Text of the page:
Copac chief denies snubbing disabled

The parliamentary constitutional select committee (COPAC) has come under heavy attack from associations and organizations representing people living with disabilities.


There has been an outcry over the lack of recognition of people living with disabilities in the first draft constitution leaked to the media recently.

The Director of Zimbabwe National Association of the Deaf, Christine Sithole, said there was not much awareness regarding the constitution-making process among people living with disabilities, and as a result, most of them did not participate.

“Available statistics indicates that only one percent of the disabled can access information through reading. The draft constitution only highlighted physical challenges and mental illness – leaving out other forms of disability,” she said.

Sithole added that if people living with disabilities are not fully considered in the new constitution, they will continue to be side-lined. But COPAC co-chairperson, Douglas Mwonzora said people living with disabilities were included in the new constitution.

“We urge endurance of all the stakeholders while we are drafting the new constitution,” he said. “We are going to make sure that the new law observes everyone’s rights.”

Save the Children Norway reported in 2004 that sexual abuse of children with disabilities was increasing, and that 87.4 percent of girls with disabilities had been sexually abused.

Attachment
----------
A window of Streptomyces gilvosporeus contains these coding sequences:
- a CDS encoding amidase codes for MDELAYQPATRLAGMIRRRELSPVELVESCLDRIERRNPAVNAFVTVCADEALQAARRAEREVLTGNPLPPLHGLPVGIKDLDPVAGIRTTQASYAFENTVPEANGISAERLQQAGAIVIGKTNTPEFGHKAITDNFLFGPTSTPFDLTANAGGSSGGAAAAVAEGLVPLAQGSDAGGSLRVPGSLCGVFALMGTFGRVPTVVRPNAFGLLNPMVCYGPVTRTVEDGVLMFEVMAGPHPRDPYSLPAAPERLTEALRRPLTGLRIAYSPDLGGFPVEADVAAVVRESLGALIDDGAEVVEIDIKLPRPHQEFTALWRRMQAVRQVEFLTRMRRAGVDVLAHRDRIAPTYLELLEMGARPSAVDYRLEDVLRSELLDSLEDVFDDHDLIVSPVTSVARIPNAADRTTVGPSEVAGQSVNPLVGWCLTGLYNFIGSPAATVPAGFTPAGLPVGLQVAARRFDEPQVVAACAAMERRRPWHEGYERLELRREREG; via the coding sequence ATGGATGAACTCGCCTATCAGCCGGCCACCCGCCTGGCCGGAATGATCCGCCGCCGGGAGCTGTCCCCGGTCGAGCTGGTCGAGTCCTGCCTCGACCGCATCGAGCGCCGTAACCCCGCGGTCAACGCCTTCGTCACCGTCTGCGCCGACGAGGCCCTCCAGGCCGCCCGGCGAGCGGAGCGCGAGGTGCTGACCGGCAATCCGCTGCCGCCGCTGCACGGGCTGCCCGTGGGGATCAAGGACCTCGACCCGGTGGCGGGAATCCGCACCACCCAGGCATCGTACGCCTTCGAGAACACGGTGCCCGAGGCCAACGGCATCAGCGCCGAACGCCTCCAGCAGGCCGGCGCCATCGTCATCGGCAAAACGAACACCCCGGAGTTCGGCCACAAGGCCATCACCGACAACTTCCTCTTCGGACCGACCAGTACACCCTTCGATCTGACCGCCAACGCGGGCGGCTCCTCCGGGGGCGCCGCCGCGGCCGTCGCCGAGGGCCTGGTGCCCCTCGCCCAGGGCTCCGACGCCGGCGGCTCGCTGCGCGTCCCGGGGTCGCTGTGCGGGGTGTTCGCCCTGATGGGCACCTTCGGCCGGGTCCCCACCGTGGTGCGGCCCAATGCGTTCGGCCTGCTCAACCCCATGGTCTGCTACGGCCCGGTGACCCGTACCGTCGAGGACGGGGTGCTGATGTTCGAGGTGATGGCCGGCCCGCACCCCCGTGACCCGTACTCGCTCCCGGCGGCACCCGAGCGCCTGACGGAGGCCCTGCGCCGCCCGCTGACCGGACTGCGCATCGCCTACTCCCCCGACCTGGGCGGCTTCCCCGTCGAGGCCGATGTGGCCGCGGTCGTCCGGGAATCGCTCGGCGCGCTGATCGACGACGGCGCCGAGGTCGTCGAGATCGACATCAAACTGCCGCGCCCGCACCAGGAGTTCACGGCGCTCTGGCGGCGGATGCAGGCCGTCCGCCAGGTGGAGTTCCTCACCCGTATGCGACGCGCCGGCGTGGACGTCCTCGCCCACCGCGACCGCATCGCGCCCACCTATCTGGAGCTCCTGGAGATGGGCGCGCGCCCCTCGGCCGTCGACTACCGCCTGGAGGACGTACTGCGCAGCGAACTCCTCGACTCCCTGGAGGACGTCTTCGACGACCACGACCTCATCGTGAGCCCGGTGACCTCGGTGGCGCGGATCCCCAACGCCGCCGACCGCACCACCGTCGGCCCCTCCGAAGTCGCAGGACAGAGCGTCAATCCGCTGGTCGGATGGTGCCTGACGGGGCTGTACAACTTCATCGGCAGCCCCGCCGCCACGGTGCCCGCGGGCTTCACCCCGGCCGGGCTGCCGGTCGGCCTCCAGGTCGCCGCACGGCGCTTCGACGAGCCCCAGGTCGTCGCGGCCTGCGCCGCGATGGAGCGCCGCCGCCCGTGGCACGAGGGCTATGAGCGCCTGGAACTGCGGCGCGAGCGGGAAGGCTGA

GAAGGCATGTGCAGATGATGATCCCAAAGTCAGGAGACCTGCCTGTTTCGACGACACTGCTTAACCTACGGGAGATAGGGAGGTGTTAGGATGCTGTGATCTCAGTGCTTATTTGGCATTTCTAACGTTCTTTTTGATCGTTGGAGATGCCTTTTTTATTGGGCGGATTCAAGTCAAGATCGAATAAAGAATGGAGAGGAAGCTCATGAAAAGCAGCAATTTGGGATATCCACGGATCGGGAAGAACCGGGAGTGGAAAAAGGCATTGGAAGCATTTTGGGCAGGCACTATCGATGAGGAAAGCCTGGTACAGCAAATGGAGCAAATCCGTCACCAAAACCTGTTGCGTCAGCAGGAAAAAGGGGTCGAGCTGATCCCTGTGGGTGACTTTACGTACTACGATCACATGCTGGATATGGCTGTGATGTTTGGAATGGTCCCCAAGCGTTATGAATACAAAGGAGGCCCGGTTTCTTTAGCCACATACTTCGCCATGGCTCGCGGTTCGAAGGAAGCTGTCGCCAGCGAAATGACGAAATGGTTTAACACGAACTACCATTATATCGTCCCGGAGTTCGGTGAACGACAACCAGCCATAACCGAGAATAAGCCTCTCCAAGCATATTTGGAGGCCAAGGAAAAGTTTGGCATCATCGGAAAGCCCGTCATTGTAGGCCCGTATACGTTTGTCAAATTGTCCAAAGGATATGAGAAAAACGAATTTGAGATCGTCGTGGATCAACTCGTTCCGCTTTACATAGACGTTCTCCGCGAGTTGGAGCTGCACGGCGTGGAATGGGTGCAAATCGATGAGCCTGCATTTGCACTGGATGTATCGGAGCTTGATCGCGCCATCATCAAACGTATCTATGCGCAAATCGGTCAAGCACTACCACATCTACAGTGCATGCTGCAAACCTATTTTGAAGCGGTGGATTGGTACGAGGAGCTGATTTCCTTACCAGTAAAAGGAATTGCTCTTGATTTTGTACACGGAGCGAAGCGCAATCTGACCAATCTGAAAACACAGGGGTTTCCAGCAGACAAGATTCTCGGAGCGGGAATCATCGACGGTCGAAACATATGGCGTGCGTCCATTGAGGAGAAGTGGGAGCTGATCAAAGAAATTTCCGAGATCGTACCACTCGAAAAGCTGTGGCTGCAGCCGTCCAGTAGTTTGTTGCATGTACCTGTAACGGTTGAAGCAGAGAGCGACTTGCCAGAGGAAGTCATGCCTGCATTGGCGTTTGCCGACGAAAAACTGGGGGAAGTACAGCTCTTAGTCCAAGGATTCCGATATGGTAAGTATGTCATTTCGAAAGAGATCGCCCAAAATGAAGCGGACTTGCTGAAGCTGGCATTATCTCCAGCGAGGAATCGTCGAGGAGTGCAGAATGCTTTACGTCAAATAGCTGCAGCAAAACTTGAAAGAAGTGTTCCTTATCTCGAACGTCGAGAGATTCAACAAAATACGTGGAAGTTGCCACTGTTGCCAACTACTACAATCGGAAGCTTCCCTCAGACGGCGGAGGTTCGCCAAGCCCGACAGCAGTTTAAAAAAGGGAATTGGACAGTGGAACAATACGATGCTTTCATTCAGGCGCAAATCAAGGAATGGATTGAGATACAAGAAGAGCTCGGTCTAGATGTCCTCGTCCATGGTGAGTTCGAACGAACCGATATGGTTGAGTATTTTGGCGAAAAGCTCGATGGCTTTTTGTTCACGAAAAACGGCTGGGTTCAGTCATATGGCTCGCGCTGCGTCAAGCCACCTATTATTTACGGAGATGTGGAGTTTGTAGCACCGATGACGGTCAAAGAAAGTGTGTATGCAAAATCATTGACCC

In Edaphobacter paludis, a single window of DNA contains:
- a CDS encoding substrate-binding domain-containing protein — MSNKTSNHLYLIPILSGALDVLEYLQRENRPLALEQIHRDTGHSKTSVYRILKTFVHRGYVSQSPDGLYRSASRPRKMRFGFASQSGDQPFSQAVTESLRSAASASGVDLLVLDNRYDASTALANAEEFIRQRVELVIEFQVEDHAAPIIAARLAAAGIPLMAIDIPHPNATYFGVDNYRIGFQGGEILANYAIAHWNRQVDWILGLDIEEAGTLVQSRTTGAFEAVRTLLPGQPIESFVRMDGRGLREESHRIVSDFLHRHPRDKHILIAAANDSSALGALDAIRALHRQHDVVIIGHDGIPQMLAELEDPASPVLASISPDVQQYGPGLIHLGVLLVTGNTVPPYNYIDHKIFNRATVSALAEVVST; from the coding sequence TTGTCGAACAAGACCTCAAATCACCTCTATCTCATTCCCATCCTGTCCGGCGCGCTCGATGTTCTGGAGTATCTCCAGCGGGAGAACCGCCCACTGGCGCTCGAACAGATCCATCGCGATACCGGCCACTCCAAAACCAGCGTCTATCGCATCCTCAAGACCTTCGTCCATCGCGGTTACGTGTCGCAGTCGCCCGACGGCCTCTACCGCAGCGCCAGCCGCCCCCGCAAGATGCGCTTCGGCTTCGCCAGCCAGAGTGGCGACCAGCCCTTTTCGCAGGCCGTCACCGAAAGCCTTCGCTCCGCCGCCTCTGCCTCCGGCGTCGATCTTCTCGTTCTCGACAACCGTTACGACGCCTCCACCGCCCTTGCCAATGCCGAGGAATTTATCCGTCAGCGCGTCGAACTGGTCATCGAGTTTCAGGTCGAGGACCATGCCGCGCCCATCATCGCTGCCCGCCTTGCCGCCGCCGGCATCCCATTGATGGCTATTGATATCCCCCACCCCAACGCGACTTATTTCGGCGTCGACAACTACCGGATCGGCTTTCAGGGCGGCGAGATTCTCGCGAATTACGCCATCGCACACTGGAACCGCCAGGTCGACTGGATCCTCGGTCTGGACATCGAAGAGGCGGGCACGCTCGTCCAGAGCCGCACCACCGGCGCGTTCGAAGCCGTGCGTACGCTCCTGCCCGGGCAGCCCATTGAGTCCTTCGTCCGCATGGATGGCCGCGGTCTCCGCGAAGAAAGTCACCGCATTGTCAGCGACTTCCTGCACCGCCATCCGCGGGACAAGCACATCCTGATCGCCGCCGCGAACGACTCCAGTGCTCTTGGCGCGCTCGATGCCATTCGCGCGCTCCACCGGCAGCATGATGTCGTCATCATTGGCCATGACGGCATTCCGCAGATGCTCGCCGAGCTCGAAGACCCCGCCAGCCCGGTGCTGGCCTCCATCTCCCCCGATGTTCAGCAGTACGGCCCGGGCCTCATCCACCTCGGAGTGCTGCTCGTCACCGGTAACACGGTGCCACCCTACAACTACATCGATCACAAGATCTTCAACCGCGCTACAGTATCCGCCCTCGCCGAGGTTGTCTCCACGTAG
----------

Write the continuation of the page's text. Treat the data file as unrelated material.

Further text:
Approximately 48 percent of these girls were deaf and mentally challenged, 15.7 percent had hearing impairments and 25.3 percent had visible physical disabilities. Of those who had been sexually abused, 52.4 percent tested positive for HIV.

The report also noted that access to counselling, testing and treatment was severely limited for this group while health personnel often shunned people with disabilities.

Vice President of Street Net International, Beauty Mugijima, said there was need to empower and involve people with disabilities in the formulation and implementation of social and economic policies.

“The government should allocate sufficient funds to ministries and departments dealing with people with disabilities and establish national committees to coordinate all disability issues,” she added.

According to study conducted by the National Association of Societies for the Care of the Handicapped last year, only 2 percent of the people with disabilities are employed in the public sector and less than 7 percent of people with disabilities are in employment.

Institutions such as Jairos Jiri Centre, Copota School, Danhiko and the Chinyaradzo Children’s Home which used to take care of people with disabilities used to get financial support from the government and the corporate world, but the economic quandary that rocked Zimbabwe since 1999 saw the withdrawal of aid, forcing the disabled to opt for street life.

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